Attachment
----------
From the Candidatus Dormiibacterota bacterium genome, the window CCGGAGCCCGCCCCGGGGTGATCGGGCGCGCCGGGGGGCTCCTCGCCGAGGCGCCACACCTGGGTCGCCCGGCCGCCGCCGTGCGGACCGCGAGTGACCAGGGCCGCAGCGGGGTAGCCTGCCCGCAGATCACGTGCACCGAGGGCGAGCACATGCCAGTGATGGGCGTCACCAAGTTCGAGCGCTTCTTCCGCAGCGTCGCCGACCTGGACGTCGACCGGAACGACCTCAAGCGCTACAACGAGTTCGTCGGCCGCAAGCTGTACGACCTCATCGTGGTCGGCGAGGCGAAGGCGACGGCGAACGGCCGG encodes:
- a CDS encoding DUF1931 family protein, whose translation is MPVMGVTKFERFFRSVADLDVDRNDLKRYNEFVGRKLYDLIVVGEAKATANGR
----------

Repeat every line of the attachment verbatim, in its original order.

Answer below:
From the Candidatus Dormiibacterota bacterium genome, the window CCGGAGCCCGCCCCGGGGTGATCGGGCGCGCCGGGGGGCTCCTCGCCGAGGCGCCACACCTGGGTCGCCCGGCCGCCGCCGTGCGGACCGCGAGTGACCAGGGCCGCAGCGGGGTAGCCTGCCCGCAGATCACGTGCACCGAGGGCGAGCACATGCCAGTGATGGGCGTCACCAAGTTCGAGCGCTTCTTCCGCAGCGTCGCCGACCTGGACGTCGACCGGAACGACCTCAAGCGCTACAACGAGTTCGTCGGCCGCAAGCTGTACGACCTCATCGTGGTCGGCGAGGCGAAGGCGACGGCGAACGGCCGG encodes:
- a CDS encoding DUF1931 family protein, whose translation is MPVMGVTKFERFFRSVADLDVDRNDLKRYNEFVGRKLYDLIVVGEAKATANGR